I have been looking at ads for this boat and see there are about 4 models. Can anyone tell me the difference between the M1, M2, Centurian and the Amphora?
I took possession of a 1985 Wauquiez Hood 38 Mark II this past March and could not be happier with the boat. She is a strong and fast sailor and very comfortable and spacious down below.
Wauquiez made two models of the "Hood 38", the early Mark I and the later Mark II. The Centurion is a different boat by a different designer as is the Amphora.
The Hood 38 was of course designed by Ted Hood and is a sistership to the Bristol 38.8 and Little Harbor Hood 38. I believe they were built by Wauquiez between 1979 and 1989. The boat is a moderate to heavy displacement, shallow draft Keel/CB design. She is rated for unlimited offshore by the French. The only significant difference between the Mark I and II models is that the Mark I has a Baltic/Swan "submarine" style companionway. This is a hatch mounted on the coachroof that you have to climb up out of the cockpit, step across the traveler and bridgedeck to get to. The Mark I cabin has a separate nav station and somewhat different galley. The mark I models are priced very well...because not many people want to have that style companionway these days. The Mark II has a conventional companionway and the nav station is integrated as sort of an end table to the port settee. Either way, these are really great boats and at a displacement of 22,000 lbs with a high freeboard they have the spaciousness of many 40-42ft boats.
The Wauquiez Centurion is also a very nice boat. It is designed even more like a Swan than the Hood 38 is and just beautiful to look at (as is the Hood). Incredibly sleek. They are somewhat lighter displacement and are rated faster than the Hood 38. They are newer and priced significantly higher than the Hood 38...if you can find one. The cabin is very similar to the Hood 38.
The Amphora is a completely different design and not nearly (IMHO) as nice as the Centurion or Hood.
These are solid, world cruising boats. You could not go wrong with the Hood or Centurion, if you are looking for a 38.
Hope this helps.
John, is your (Mark II) Wauquiez Hood 38 equipped with a Saildrive? If memory serves, the answer is ''yes'' - which in part explains why the interior appears so spacious. While I agree that it''s a fine boat, I think there is an inherent incompatibility between saildrives & long-distance cruising. They can and often do go together, but you must accept much less frequent hypoid gear oil changes than the manufacturer feels comfortable with, nor in many cases can you tell if the gear oil has started to become contaminated due to a weak seal in the leg. OTOH some gear legs allow gear oil examination but, if one discovers contamination, then what? Cruising often removes the boat from the kind of yachtie infrastructure we all take for granted, where a gear oil change and inspection would be more feasible and immediately needed.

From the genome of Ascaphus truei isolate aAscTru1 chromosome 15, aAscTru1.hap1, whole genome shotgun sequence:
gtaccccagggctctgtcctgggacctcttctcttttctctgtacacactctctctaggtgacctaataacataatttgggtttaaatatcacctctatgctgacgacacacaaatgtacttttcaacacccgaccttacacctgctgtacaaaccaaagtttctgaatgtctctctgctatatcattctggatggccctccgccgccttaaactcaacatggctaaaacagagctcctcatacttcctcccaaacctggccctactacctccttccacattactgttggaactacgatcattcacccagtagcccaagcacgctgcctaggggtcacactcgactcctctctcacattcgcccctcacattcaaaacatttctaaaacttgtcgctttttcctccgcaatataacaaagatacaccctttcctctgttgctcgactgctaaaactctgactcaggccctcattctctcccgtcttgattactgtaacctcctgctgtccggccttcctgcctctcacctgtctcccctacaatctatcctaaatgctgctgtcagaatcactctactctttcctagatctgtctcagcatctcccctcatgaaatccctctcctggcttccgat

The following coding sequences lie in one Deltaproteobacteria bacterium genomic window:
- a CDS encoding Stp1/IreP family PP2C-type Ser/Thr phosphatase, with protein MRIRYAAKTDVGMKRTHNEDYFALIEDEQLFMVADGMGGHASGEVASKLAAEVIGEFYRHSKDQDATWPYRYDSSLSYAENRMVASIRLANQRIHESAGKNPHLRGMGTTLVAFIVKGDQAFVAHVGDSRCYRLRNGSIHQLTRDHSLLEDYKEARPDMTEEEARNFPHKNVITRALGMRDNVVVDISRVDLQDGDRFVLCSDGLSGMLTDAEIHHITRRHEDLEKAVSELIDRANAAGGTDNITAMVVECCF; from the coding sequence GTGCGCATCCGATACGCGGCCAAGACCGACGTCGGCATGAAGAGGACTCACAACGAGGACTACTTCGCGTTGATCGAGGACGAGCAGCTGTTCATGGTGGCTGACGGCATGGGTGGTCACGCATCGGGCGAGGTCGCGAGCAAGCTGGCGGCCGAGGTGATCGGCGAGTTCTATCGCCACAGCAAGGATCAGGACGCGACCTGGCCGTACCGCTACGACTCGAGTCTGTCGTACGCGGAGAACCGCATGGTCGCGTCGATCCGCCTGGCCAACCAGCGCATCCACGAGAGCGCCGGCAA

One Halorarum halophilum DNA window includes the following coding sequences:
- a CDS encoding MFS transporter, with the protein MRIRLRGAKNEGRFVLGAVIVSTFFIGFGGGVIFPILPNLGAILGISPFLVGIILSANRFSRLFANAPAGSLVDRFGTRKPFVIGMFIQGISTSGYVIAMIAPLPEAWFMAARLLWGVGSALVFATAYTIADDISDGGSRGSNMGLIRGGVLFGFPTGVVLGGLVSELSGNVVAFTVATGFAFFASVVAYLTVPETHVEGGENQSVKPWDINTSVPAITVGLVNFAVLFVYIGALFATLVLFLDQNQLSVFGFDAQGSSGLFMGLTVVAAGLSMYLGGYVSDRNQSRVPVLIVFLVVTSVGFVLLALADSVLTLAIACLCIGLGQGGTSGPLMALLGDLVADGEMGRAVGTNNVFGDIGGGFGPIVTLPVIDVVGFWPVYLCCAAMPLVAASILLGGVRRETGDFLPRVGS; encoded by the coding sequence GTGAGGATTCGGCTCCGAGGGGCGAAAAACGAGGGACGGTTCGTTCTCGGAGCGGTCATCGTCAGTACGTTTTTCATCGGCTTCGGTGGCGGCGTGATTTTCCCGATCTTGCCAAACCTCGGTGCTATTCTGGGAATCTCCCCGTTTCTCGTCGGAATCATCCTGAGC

This could be considered a ''quibble'' if the boat were to be used in coastal cruising near a 1st World Country, but the loss of the propulsion unit - and a big hassle to replace or service it - can be a major & expensive issue when offshore.
NO. And I would not want sail drive. My boat has a Perkins 4-108 with a Hurth transmission and V drive. It is a nice set up. Have had no trouble whatsoever.
I believe all the Hood 38''s were IB''s. The one Centurion 38 I have seen in the US on YW looks to be an IB as well.
Other Wauquiez''s may come with saildrive, I believe other Euro boats like Bavaria do.
I think the spaciousness of the Hood 38 can be attributed to Ted Hood. He just knew how to design interiors well. And... the boat is 22,000 displ...so it is a BIG 38. Also, the freeboard is carried quite high so even though she has a beam of 11''9", it seems much much larger. I like the added feeling of security with the relatively high freeboard.
I looked at boats up to 43ft and honestly, if you did not want a large aft cabin with a centerline queen, the Hood 38 gives you as much space, often more in the main cabin. For example, look at a Morgan 43 line drawing...you will see that to accomodate the CC and aft cabin, the main salon and V berth are pinched (IMHO) forward (I found this to be true in many 42ft+ CC''s I looked at). The main salon in the Hood 38 is well amidships, at the widest beam of the boat and the forward cabin is very large. I like the aft qtr cabin for a sea berth. Of course, many couples desire a large full aft cabin.
My best to all.
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